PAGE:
By conservation of energy, the solid is left in a lower energy state following emission of a photon. Clearly absorption and emission balance at thermal equilibrium, however, thermodynamic equilibrium is a statement of the mean behaviour of the system, not a statement that the internal energy is constant on arbitrarily short timescales. The energy has to come from somewhere during emission, and go somewhere during absorption.
Energy in a solid can be stored as kinetic and potential energy of electrons and nuclei, either individually or in collective modes such as phonons and plasmons. In thermal equilibrium energy will be stored more or less in various forms depending on the temperature and material. However, even if most of the thermal energy in a particular solid at temperature $T$ is stored in the form of phonons, it could be that phonons primarily interact with light indirectly via electrons, e.g. a phonon excites an electron in a phonon-electron interaction, which can interact with light via the EM field.
Given that light is an EM field, it makes sense to me that it is emitted and absorbed by charged particles. The electron-photon interaction is probably dominant for visible and ultraviolet light, given that metals are opaque, while semiconductors and insulators are transparent to (visible and UV) light with energy lower than their bandgap. However, once you get into energies in the IR and below, or X-rays and above, other mechanisms apparently take over. For example, on the high-energy end of the spectrum I've heard that gamma rays can interact directly with nuclear degrees of freedom, which is reasonable considering that gamma rays are emitted during a lot of nuclear reactions.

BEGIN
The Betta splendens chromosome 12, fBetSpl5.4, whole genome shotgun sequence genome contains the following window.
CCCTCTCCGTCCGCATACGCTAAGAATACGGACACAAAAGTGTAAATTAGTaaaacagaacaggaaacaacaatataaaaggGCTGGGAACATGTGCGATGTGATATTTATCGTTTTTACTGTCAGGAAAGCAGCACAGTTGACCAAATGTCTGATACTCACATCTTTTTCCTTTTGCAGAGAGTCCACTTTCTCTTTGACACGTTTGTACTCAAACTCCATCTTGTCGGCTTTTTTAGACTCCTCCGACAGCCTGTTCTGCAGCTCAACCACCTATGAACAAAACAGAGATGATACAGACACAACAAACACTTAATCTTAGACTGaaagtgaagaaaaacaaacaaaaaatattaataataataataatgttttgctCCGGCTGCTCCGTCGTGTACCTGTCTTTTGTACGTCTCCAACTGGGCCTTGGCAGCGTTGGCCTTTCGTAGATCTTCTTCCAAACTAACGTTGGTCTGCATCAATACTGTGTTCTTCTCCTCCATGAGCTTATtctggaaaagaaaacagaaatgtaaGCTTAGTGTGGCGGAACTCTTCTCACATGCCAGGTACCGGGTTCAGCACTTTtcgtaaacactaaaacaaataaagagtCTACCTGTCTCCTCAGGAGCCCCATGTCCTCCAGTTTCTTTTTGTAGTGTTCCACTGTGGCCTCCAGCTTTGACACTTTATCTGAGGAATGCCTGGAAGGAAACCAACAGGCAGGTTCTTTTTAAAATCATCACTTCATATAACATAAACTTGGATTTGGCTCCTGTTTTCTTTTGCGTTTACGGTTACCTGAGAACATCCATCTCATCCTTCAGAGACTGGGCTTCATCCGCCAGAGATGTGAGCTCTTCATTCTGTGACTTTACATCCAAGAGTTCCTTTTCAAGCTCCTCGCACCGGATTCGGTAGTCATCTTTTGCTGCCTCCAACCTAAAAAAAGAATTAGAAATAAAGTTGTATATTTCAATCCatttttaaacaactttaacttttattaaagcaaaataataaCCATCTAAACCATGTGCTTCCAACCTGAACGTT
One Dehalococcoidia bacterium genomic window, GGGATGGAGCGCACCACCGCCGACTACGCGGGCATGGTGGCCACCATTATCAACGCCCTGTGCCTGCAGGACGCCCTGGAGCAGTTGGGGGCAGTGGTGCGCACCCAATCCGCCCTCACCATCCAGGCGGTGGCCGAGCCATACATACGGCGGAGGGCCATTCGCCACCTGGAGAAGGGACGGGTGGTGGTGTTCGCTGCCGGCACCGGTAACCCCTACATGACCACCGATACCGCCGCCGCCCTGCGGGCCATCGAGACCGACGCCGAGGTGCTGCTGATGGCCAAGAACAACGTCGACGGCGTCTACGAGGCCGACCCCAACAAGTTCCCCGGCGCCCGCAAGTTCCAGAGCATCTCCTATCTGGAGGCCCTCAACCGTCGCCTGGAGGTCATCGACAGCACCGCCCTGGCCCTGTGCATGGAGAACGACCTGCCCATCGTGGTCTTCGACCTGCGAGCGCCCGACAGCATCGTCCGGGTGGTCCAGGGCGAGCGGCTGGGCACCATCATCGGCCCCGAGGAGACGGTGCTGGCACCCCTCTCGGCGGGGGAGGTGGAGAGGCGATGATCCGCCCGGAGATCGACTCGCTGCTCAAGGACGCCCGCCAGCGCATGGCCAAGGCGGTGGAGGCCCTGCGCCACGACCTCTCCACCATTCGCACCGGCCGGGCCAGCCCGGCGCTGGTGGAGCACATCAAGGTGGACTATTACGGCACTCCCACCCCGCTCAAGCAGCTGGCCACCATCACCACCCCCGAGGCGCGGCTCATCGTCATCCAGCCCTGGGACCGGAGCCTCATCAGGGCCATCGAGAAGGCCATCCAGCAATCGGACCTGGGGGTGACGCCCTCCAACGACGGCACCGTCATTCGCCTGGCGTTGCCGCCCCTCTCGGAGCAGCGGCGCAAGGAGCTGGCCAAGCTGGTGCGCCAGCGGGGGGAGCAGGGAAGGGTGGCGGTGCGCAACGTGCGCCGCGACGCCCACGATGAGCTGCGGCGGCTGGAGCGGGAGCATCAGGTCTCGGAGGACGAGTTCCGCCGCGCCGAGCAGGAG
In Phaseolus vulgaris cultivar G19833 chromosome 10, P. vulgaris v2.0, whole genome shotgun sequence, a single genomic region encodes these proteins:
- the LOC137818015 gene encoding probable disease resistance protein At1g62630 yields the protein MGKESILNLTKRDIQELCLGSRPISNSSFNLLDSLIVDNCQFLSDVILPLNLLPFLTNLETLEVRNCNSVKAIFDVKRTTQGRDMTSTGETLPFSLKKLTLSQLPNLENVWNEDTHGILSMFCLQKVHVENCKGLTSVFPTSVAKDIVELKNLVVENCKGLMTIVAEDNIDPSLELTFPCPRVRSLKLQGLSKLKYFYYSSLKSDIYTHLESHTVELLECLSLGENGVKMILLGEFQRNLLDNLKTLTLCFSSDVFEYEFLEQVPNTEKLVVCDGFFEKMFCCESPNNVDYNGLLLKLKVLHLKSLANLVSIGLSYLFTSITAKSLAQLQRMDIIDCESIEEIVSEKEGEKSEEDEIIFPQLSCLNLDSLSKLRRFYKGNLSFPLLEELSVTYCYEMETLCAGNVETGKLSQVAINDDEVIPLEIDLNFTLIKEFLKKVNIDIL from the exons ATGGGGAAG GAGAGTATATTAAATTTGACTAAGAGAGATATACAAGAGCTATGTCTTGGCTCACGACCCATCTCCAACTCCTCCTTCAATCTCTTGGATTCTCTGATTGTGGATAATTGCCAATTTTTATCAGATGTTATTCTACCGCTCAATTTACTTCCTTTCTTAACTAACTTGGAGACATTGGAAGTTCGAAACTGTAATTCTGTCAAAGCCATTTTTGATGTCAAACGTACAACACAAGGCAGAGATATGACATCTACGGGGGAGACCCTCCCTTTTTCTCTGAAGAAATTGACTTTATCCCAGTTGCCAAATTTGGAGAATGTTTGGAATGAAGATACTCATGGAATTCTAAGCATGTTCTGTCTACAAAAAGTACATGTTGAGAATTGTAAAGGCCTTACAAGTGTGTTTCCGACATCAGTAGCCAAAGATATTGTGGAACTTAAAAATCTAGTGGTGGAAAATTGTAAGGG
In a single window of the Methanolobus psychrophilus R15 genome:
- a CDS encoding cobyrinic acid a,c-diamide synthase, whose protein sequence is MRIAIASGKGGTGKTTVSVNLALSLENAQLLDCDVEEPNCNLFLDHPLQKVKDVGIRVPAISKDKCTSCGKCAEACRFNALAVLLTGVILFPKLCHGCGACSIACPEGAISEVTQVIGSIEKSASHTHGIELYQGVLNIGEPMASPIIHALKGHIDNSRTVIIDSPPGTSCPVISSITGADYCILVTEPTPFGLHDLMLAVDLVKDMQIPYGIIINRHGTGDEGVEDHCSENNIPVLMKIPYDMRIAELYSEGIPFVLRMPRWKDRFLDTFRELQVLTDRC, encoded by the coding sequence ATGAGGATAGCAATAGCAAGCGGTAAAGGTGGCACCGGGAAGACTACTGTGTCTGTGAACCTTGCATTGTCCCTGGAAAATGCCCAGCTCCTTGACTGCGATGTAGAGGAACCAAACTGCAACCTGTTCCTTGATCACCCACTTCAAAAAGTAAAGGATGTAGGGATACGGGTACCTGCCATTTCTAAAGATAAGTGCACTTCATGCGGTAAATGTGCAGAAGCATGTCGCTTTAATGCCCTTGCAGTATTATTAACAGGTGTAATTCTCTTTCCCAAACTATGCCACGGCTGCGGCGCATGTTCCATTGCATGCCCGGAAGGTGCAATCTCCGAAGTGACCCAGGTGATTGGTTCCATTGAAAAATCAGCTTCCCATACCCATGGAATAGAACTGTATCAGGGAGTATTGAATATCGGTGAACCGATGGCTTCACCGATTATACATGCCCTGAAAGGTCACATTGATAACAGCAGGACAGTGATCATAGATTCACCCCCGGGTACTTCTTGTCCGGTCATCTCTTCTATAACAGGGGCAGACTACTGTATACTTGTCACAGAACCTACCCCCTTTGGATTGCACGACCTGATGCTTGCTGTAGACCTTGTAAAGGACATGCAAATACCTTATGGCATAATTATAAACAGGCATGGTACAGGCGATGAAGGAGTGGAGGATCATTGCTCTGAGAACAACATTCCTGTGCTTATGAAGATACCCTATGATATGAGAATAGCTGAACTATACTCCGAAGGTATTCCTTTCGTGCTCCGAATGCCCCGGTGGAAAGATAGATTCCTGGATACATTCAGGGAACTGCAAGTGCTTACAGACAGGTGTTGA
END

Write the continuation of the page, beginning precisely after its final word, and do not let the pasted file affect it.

A review of absorption spectroscopy might give clues to important light-matter interactions over a broad range of wavelengths. Whether all of the these processes are involved in blackbody emission is a somewhat different question.
What physical processes mediate energy transfer during blackbody emission, and in which energy ranges are the various processes dominant?